Grassroots tea party group urges students to vote

Alyssa DeGeorge

The Portage County Ohio tea party group provided Portage County citizens with the opportunity to learn about the grassroots movement and four of its endorsed candidates at a town hall meeting at the Rusty Nail Banquet Hall Tuesday night.

The 30 attendees were greeted by enthusiastic tea party members dressed in red, white and blue. The candidates walked the room of round tables to personally introduce themselves before Tom Zawistowski, executive director of the Portage County Ohio tea party, started the meeting with the Pledge of Allegiance.

Wearing a polo shirt with a large, waving American flag, Zawistowski stood in front of a “Totally Engaged Americans” sign to define the party’s goals for smaller government, lower taxes and less government interference in people’s lives.

“Let the private sector do as much as it can do and the government do what the private sector absolutely can’t do,” he said.

Frustration with the lack of action taken by government officials to solve the problems of the financial crisis and an overall loss of respect for today’s politicians are the major reasons Zawistowski said citizens should get involved with the tea party’s cause.

Nick Skeriotis explained to the group that he’s running for Ohio State Representative 75th District because he sees the American dream fading away. Skeriotis said, if elected, his goals are to regain the state’s rights and return government to the principles it was founded on: faith, family and freedom.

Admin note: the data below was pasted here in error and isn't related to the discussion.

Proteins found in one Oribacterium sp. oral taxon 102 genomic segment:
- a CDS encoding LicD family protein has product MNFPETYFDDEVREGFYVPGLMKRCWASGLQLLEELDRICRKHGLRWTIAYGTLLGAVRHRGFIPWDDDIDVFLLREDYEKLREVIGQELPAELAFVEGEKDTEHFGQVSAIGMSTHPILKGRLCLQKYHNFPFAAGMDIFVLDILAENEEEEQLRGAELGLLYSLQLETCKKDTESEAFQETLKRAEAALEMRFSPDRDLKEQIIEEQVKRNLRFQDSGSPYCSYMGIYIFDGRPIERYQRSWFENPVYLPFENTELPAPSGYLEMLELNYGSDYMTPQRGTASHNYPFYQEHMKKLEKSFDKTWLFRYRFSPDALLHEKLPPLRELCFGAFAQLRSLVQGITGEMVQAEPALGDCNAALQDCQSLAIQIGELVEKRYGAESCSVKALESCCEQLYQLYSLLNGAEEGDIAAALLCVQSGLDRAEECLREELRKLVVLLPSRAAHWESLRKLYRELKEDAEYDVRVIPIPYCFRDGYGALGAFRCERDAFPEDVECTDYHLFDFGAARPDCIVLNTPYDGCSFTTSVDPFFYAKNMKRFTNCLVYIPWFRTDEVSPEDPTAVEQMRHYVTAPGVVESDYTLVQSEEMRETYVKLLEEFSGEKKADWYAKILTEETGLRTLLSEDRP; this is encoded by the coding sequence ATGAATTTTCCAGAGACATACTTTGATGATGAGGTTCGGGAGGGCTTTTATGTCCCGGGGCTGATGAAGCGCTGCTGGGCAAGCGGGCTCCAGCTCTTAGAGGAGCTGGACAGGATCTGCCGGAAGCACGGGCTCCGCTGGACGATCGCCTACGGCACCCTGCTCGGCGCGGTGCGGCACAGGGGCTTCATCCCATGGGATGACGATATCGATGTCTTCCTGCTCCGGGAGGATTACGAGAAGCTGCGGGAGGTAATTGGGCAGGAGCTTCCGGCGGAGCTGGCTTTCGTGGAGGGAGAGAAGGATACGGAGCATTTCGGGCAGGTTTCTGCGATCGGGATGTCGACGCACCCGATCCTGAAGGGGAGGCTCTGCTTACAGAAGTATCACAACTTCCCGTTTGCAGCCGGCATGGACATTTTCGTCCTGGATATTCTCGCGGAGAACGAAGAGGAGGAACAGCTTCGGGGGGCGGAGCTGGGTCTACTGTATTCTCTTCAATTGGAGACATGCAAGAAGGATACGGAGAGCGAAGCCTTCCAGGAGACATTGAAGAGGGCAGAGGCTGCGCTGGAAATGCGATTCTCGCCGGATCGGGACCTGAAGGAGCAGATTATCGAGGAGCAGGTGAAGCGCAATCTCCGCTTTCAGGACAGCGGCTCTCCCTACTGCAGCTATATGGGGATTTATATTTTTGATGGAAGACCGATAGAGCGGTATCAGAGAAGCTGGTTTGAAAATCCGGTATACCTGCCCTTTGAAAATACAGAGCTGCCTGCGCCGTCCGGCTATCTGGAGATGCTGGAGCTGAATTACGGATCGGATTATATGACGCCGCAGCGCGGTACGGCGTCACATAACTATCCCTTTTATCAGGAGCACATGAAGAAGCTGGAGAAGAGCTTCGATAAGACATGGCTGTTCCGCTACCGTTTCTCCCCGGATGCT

“People want to be able to live their dream,” Zawistowski said. “It’s all about economics. If you fix the fiscal issues, the social issues will fix themselves.”

Larry Solak, a candidate for County Commissioner, also expressed frustration with today’s government officials in his speech.

“The problem isn’t at the bottom of the government. It’s from the top to the bottom — all government,” Solak said. “We need involvement from the people. There’s a responsibility to freedom. Freedom isn’t free.”

Zawistowski explained that although the party started as a protest movement against high taxes, they’ve evolved from the slogan “Taxed Enough Already” to become more involved with the election process as “Totally Engaged Americans.”

The meeting focused on the impact grassroots efforts can have on the election. Zawistowski said the Portage County group is one of the larger, more active tea party groups in the state. He asked the group to vote absentee for the November election, so they will stop receiving campaign mailings that waste money and to take off work Nov. 6 to work at the polls or as a “freedom fighter” outside polling stations instead.

Students have more reason to be involved in the election than anyone because they’re the ones who are going to be affected the most in the future, Zawistowski said. Just spurring a conversation is a good place for young people to start.

“I think it’s really important that students talk to each other. It’s your responsibility to make your friends informed,” Zawistowski said.

Two students from the Kent State University College Republicans attended the tea party meeting to get the word out about what they’re doing on campus. Stephen Dawson, president of the group, said he has been pleasantly surprised by students’ enthusiasm for and knowledge of the election this year.

“You have to decide if you want to be part of the solution or to ignore the problem,” Dawson said.

Another one of the nine total town hall meetings will take place at 7 p.m. tonight at Suffield Town Hall.

Contact Alyssa DeGeorge at [email protected].